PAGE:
Leaders of the North Atlantic Treaty Organization (NATO) pose for a group photo during a NATO summit at NATO headquarters in Brussels, Belgium, on June 14, 2021. Leaders of the North Atlantic Treaty Organization (NATO) held a face-to-face summit on Monday to show their unity and agreed on the "NATO 2030" agenda to address future challenges. (NATO/Handout via Xinhua)
Leaders of the North Atlantic Treaty Organization (NATO) held a face-to-face summit on Monday to show their unity and agreed on the "NATO 2030" agenda to address future challenges.
The summit of the 30-member NATO was the first for U.S. President Joe Biden after the tumultuous four years seen under his predecessor Donald Trump, who called the military alliance "obsolete."
The summit was part of Biden's first foreign trip since he took office, as he aimed to rebuild the transatlantic relations after the Trump era. He joined the G7 summit on June 11-13 in Britain where his repeated message was "America is back."
However, some observers believe the transatlantic relations cannot go back to the good old days due to the past four years of experience as Trump kept denouncing European partners in almost every aspect.
"A lot of Europeans will be very cautious when it comes to this renewal of transatlantic relations, because they have experienced," Julian Mueller-Kaler, a researcher with the Berlin-based German Council on Foreign Relations (DGAP), told Xinhua.
Mueller-Kaler added that the transatlantic cooperation during the Obama era cannot return because this is no longer 2008. Both power relations and dynamics in the world have changed. "It will be important to find answers for the world that we live in, and not necessarily go back to bygone times."
The leaders agreed on the "NATO 2030" agenda, a comprehensive initiative about making sure the alliance remains ready today to face tomorrow's challenges, said the communique of the summit.
According to the agenda, NATO will strengthen political consultation and the resilience of society, reinforce defense and deterrence, sharpen the technological edge, and develop its next Strategic Concept in time for the summit in 2022.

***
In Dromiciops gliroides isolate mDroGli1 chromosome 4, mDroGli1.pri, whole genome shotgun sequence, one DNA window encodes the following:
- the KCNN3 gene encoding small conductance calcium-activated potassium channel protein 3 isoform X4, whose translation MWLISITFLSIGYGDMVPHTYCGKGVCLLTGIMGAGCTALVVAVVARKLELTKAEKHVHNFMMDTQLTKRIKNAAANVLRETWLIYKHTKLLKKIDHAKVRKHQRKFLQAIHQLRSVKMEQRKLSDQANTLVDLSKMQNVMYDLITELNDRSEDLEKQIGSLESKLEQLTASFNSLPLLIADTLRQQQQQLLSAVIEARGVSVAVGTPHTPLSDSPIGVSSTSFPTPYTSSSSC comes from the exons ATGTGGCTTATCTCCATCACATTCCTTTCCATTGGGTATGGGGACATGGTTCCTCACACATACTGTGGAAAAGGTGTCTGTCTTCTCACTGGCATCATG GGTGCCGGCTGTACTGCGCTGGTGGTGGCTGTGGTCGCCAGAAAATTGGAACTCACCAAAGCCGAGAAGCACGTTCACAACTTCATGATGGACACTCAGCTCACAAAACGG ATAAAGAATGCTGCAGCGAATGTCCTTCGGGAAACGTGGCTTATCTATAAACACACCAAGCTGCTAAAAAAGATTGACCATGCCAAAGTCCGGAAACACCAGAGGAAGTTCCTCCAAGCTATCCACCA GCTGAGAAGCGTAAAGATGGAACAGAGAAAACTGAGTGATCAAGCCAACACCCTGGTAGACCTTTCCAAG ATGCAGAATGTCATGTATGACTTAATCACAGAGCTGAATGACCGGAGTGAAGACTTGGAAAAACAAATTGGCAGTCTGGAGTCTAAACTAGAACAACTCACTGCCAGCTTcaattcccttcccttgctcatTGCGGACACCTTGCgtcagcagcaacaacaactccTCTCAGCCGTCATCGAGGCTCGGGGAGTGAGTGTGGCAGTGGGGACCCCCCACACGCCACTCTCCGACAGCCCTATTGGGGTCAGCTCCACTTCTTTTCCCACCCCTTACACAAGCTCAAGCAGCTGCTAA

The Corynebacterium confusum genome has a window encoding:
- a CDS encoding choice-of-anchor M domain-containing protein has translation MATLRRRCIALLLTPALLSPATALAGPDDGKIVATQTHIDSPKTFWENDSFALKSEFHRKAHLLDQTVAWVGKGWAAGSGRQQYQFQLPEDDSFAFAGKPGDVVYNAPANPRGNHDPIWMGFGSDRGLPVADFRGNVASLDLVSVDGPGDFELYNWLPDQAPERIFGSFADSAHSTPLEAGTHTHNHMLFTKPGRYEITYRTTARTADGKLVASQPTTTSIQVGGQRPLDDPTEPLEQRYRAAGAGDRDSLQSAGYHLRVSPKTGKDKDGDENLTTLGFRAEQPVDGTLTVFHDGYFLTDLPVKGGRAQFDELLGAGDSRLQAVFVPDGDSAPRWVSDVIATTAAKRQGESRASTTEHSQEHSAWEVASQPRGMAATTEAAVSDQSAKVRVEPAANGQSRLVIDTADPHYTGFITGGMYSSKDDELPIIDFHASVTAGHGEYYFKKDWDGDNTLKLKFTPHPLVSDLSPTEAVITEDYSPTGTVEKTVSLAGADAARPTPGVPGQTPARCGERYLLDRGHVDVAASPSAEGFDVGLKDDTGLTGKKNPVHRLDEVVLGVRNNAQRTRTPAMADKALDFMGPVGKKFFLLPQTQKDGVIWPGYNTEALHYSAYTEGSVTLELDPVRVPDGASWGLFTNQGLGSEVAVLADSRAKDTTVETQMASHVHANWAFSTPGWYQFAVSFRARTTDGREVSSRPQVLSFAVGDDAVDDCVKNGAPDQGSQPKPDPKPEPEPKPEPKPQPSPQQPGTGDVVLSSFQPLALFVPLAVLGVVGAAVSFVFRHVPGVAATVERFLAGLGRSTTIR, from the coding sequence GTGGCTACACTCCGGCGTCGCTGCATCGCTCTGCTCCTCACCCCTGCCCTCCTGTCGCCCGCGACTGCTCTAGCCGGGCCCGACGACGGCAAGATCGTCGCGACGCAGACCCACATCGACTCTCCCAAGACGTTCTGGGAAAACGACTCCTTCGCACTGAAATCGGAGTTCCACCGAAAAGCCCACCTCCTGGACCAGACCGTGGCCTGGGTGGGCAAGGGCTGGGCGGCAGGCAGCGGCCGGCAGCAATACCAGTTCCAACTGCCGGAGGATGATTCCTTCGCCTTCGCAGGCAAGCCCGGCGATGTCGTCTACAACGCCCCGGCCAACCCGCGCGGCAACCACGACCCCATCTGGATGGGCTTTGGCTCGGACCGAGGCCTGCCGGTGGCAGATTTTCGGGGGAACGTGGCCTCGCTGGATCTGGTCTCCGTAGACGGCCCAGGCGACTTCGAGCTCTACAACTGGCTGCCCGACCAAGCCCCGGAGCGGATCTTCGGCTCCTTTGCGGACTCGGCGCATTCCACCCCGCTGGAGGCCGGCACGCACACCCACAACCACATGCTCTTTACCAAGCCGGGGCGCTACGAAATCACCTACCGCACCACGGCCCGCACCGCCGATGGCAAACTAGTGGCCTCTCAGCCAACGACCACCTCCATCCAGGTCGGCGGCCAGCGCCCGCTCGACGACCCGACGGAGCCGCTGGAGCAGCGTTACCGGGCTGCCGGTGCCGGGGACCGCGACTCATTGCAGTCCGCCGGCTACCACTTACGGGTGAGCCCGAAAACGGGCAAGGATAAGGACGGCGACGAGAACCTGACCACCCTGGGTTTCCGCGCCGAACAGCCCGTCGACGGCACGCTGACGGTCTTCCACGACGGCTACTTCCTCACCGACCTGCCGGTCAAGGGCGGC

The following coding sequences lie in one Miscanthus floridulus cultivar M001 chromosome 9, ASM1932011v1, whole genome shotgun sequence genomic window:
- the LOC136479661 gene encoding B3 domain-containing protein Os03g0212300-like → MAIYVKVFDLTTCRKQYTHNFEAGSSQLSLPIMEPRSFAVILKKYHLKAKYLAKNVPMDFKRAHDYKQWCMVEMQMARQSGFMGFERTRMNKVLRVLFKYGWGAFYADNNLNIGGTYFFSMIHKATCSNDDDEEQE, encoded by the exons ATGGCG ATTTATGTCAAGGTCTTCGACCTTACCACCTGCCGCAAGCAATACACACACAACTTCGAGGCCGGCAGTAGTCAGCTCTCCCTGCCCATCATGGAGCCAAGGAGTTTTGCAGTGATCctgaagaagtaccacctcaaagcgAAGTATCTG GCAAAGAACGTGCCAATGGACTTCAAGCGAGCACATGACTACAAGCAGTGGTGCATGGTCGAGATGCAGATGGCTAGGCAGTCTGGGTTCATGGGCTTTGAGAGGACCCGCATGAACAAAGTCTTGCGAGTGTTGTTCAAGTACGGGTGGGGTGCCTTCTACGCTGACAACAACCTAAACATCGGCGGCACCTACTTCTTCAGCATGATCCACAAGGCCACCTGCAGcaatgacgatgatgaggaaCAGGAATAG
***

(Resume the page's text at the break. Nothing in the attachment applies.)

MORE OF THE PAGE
The leaders also took decisions on the newest operational domains: cyber and space. The bloc agreed on a new cyber defense policy, which recognizes that cyberspace is contested at all times and ensures that the bloc has strong technical capabilities, political consultations, and military planning in place to "keep our systems secure."
In terms of Russia, NATO leaders said that they were open to a political dialogue with Russia but remained "clear-eyed" about the challenges it allegedly poses.
The NATO summit has been viewed by some observers as an opportunity for the United States to form a joint front against China.
However, when it comes to China, European allies' opinions and interests are different from Washington's. After the summit, German Chancellor Angela Merkel said NATO's decision to name China as a challenge "shouldn't be overstated" because China, like Russia, is also a partner in some areas.
"From my point of view, one shouldn't overestimate China even now. We have to find the right balance," Merkel told reporters in Brussels.
In an earlier statement, a spokesperson for the Chinese Embassy in Britain said: "The days when global decisions were dictated by a small group of countries are long gone. There is only one system and one order in the world, that is, the international system with the United Nations at the core and the international order based on international law, not the so-called system and order advocated by a handful of countries."